Two Engineering Students Receive NASA Texas Space Grant Consortium Scholarships
KINGSVILLE - June 10, 2010
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Both students are repeat winners
The NASA Texas Space Grant Consortium (TSGC) has selected two Texas A&M University-Kingsville engineering students as Columbia Crew Memorial Scholars.
The 2010-2011 awards marks the third year senior civil engineering major Andy Vigstol from Harlingen has received the honor and the second year for senior mechanical engineering major John Caballero from Corpus Christi.
Named for the fallen Space Shuttle Columbia astronauts who died when their shuttle disintegrated over Texas upon re-entry into the Earth’s atmosphere in 2003, the scholarship recognizes high-quality undergraduate students and seeks to encourage their consideration of graduate studies in science, technology, engineering and math fields—disciplines that provide excellent foundations for careers in space-related fields.
An A&M-Kingsville student has received the Columbia Crew Memorial Scholarship every year since 2004, the first year the TSGC undergraduate award bore the name of the Space Shuttle Columbia crew.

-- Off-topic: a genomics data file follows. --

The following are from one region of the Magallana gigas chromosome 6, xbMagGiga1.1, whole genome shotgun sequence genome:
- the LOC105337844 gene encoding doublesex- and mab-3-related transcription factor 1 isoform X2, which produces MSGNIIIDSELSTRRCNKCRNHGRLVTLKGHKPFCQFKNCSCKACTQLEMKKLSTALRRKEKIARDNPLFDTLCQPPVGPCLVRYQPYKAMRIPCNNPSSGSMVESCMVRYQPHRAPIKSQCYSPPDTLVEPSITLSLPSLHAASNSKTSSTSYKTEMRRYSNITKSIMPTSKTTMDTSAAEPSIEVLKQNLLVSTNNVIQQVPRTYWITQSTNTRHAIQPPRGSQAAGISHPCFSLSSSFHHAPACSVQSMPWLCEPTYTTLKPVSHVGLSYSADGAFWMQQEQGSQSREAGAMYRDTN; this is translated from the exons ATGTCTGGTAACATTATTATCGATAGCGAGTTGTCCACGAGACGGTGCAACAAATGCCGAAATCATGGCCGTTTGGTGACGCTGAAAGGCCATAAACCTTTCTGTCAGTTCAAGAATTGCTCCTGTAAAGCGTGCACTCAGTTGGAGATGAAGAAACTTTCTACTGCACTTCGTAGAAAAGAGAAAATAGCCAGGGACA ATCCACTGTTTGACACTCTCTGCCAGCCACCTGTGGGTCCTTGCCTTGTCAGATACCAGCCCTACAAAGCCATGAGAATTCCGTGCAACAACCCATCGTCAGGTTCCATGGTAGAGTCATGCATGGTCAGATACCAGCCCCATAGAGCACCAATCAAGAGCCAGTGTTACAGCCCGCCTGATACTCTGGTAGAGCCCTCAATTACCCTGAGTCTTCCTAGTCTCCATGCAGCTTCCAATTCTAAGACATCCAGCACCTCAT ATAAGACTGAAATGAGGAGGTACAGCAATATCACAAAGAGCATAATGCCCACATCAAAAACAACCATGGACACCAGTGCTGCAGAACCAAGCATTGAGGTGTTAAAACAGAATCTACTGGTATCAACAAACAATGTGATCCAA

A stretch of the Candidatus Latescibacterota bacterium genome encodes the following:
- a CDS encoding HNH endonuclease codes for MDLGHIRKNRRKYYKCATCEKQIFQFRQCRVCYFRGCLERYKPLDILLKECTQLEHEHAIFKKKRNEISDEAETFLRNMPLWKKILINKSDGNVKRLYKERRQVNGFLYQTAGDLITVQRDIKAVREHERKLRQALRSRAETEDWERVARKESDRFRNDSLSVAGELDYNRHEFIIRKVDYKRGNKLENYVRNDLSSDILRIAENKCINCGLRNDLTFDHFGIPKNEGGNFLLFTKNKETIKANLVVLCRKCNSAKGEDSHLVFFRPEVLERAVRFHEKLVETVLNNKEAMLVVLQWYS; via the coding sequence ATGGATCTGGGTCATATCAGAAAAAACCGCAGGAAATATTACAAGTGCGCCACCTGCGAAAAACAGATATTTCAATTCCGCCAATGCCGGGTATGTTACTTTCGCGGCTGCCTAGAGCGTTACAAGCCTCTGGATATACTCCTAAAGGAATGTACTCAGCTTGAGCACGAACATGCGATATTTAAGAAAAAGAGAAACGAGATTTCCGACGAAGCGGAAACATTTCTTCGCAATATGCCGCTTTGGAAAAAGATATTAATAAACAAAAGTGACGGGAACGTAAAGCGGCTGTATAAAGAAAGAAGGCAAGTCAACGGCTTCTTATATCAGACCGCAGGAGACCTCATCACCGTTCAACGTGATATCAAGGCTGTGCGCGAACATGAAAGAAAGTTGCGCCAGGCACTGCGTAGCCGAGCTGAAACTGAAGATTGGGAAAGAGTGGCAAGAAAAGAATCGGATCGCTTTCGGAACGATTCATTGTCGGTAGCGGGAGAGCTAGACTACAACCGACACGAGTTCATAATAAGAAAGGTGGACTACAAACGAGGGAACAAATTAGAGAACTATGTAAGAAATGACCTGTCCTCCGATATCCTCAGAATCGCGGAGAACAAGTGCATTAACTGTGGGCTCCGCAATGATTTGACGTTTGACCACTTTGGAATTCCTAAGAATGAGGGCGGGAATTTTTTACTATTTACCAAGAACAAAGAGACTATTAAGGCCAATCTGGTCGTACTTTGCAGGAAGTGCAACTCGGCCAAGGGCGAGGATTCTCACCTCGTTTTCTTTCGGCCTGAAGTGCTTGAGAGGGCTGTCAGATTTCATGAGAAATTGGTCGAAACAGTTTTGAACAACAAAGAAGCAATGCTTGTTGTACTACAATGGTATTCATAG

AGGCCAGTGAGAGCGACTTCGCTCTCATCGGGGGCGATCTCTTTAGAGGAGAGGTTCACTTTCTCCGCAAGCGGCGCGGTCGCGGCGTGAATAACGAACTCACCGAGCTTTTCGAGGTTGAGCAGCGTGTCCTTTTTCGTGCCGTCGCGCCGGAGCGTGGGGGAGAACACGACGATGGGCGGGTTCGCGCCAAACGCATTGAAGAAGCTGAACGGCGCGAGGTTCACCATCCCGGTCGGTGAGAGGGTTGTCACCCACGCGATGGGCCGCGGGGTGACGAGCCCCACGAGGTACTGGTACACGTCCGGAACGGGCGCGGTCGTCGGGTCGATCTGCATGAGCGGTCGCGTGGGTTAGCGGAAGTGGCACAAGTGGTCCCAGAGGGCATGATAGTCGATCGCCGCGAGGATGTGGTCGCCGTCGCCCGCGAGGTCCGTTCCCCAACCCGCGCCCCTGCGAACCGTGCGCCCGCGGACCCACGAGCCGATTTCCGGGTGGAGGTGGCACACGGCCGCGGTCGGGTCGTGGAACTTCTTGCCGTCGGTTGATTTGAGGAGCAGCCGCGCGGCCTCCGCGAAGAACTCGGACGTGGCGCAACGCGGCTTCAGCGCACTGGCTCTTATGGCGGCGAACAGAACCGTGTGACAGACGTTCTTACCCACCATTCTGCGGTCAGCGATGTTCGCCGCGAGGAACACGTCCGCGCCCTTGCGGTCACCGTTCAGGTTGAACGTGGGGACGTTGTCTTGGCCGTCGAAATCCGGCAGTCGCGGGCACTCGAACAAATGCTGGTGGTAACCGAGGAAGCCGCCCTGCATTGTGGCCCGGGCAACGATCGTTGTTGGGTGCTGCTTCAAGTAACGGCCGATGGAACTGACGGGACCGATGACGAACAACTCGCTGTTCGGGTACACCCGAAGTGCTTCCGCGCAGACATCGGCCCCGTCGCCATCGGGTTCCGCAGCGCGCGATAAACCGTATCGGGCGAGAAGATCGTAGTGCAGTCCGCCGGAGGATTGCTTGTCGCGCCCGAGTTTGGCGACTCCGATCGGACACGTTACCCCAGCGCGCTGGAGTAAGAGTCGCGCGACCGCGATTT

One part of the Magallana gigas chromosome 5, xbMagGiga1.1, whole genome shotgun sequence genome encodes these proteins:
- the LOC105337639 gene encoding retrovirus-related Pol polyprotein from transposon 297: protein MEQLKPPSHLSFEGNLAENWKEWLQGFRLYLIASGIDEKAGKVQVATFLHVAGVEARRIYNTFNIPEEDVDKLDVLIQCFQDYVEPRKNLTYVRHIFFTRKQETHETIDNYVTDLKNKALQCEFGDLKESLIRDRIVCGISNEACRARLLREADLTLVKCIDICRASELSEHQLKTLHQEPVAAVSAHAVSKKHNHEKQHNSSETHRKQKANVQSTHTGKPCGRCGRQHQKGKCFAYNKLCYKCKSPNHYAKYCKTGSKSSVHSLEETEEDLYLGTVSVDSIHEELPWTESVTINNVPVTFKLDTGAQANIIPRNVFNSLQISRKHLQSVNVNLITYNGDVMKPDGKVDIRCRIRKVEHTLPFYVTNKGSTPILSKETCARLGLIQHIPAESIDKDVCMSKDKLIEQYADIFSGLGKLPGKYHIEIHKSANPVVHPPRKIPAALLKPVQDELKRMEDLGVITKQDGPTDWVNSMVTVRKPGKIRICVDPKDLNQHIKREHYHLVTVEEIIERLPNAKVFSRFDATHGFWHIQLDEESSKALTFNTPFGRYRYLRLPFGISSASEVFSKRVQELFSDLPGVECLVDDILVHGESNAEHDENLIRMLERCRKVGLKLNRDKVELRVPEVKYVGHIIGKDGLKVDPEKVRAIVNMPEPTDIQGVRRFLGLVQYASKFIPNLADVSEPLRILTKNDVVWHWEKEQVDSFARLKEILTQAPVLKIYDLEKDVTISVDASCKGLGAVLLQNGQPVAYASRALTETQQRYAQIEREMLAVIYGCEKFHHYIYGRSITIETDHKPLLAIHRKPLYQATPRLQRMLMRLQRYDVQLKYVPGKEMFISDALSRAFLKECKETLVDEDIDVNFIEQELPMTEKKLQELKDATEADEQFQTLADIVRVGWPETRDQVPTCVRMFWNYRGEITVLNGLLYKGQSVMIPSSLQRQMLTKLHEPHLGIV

“As the Texas A&M University-Kingsville representative for the TSGC, I am excited to see some of our students receive this scholarship,” said Dr. Larry Peel, associate professor of mechanical and industrial engineering. “John and Andy are excellent students, and well-deserving of this state-wide scholarship. I strongly encourage other students to apply next spring, as the success rate for those applying has been about 50 percent,” Peel said.
Caballero and Vigstol became interested in pursuing an engineering degree at A&M-Kingsville after participating in the Frank H. Dotterweich College of Engineering May-mester summer program in 2007. The program provides community college students with the opportunity to work with teams of university researchers for two weeks.
Both students already are putting their engineering education to work.
Caballero currently works as a project manager for Sikorsky Aerospace in Beeville. He maintains a 3.49 overall GPA and plans to graduate in December. He said the prestige associated with the NASA scholarship has helped him move ahead in his career, in addition to helping him pay for school.
Vigstol decided to return to school to earn his bachelor’s degree after 10 years working as a surveyor. He currently works for the City of Kingsville’s engineering department. He maintains a 3.98 overall GPA and plans to graduate in spring 2011.
The Texas Space Grant Consortium is a group of 46 institutions which include universities, industrial organizations, non-profit organizations and government agencies within Texas that are joined to ensure that the benefits of space research and technology are available to all Texans.
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